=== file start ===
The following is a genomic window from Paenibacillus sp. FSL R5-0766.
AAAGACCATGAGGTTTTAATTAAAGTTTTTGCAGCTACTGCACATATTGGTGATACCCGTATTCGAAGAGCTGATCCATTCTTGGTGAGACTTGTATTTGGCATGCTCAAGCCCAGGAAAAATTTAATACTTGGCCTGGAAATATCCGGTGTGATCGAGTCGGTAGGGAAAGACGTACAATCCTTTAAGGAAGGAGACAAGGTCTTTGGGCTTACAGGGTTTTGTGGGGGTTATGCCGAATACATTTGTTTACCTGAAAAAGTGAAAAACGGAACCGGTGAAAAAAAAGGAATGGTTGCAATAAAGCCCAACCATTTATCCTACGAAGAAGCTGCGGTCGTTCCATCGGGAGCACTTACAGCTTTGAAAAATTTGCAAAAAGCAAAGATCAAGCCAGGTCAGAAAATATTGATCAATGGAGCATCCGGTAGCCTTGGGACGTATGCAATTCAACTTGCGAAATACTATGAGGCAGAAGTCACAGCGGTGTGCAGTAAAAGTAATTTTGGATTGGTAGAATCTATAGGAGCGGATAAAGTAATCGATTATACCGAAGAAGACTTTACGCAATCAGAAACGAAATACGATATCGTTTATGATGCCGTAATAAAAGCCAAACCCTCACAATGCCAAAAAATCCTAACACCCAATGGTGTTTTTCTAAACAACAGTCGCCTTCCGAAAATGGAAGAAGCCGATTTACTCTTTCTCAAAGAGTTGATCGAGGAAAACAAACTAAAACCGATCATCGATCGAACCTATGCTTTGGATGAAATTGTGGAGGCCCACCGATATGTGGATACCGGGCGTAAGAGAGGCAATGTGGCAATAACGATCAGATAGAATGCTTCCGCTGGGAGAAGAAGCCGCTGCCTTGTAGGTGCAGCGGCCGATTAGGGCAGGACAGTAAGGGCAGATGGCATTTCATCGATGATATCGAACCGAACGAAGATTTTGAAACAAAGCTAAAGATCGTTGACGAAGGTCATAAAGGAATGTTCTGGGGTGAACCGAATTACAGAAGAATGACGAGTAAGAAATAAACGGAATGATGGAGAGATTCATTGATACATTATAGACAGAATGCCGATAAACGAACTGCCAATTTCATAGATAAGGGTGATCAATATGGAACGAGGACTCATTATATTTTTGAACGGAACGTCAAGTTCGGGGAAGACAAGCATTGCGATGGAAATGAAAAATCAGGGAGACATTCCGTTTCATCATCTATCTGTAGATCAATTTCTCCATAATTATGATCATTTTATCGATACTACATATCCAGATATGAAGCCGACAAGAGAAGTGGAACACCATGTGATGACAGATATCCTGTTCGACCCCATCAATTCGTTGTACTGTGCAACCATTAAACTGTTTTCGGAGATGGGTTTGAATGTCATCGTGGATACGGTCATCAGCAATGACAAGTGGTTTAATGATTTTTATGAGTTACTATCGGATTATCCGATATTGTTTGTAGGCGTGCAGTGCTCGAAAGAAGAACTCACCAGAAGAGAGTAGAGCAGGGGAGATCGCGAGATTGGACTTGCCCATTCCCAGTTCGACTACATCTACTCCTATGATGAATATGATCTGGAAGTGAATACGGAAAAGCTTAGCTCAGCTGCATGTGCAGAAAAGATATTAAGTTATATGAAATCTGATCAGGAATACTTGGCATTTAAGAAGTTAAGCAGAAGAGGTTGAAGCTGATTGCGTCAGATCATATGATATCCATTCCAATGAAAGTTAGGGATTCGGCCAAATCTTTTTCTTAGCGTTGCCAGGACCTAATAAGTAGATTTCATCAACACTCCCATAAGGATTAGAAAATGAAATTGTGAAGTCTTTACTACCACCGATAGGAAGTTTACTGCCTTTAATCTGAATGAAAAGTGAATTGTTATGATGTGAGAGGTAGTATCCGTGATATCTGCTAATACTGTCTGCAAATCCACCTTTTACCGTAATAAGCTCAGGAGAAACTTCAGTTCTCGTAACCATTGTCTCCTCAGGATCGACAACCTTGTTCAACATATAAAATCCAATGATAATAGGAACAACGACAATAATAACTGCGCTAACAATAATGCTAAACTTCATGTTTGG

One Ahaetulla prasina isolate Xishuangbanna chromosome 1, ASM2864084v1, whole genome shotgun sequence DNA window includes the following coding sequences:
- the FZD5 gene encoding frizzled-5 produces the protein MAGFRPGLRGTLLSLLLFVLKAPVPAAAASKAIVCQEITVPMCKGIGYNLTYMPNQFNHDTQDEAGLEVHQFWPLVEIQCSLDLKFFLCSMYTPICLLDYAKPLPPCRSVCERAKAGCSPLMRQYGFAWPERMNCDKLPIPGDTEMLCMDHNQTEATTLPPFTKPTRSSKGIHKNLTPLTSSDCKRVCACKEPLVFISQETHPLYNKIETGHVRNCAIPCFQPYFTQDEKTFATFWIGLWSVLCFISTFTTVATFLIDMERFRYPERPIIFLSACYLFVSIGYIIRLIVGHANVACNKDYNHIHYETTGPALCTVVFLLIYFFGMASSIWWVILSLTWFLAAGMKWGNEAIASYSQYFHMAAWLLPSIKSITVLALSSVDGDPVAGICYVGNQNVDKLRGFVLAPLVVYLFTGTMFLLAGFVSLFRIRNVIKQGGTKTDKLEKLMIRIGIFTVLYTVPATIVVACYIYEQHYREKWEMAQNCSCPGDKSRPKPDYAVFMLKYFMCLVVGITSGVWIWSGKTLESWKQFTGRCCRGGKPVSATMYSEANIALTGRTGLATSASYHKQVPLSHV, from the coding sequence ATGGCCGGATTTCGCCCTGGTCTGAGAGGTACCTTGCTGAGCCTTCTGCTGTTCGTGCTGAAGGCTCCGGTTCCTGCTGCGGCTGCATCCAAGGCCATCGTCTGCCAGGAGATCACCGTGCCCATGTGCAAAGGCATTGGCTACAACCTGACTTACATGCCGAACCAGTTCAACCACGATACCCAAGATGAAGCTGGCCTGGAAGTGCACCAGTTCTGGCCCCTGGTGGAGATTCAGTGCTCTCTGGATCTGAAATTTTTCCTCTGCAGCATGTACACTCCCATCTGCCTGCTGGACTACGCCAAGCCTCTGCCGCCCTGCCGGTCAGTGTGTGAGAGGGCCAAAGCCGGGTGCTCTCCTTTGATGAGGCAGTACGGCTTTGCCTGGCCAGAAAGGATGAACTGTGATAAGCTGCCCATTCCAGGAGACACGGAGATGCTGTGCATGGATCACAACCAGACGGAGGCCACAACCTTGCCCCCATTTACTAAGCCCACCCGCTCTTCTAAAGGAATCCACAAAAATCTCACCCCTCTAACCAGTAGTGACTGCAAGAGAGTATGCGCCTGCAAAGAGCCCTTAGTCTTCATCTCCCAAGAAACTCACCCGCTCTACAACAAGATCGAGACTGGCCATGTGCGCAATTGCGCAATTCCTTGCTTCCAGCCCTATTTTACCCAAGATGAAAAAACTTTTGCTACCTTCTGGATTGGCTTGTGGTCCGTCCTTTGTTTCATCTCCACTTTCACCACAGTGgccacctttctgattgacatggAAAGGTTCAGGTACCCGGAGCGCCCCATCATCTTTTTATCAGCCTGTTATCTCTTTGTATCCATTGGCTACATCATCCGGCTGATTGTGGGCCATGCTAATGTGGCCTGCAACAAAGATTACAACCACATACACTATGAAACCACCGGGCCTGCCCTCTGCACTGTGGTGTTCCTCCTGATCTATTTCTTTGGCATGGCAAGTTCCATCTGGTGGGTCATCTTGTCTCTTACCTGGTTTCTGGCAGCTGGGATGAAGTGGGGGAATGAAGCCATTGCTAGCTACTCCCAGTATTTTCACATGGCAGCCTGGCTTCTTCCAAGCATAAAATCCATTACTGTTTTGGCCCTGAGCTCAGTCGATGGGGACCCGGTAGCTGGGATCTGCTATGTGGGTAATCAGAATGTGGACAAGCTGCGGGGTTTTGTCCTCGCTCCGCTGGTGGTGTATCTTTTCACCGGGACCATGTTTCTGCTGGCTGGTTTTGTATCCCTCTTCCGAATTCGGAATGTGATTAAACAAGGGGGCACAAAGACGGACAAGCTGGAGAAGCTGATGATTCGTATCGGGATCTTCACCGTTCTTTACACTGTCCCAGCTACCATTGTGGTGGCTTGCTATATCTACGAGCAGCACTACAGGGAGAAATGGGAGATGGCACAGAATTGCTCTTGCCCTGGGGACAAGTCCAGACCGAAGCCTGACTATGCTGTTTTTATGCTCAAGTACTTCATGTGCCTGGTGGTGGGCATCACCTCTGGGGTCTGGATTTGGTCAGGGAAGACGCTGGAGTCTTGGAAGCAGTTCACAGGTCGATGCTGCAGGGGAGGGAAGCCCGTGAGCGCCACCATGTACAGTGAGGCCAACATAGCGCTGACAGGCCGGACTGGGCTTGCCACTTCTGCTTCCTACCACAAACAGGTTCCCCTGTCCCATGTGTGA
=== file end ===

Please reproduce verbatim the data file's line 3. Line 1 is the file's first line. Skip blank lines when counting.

One Ahaetulla prasina isolate Xishuangbanna chromosome 1, ASM2864084v1, whole genome shotgun sequence DNA window includes the following coding sequences: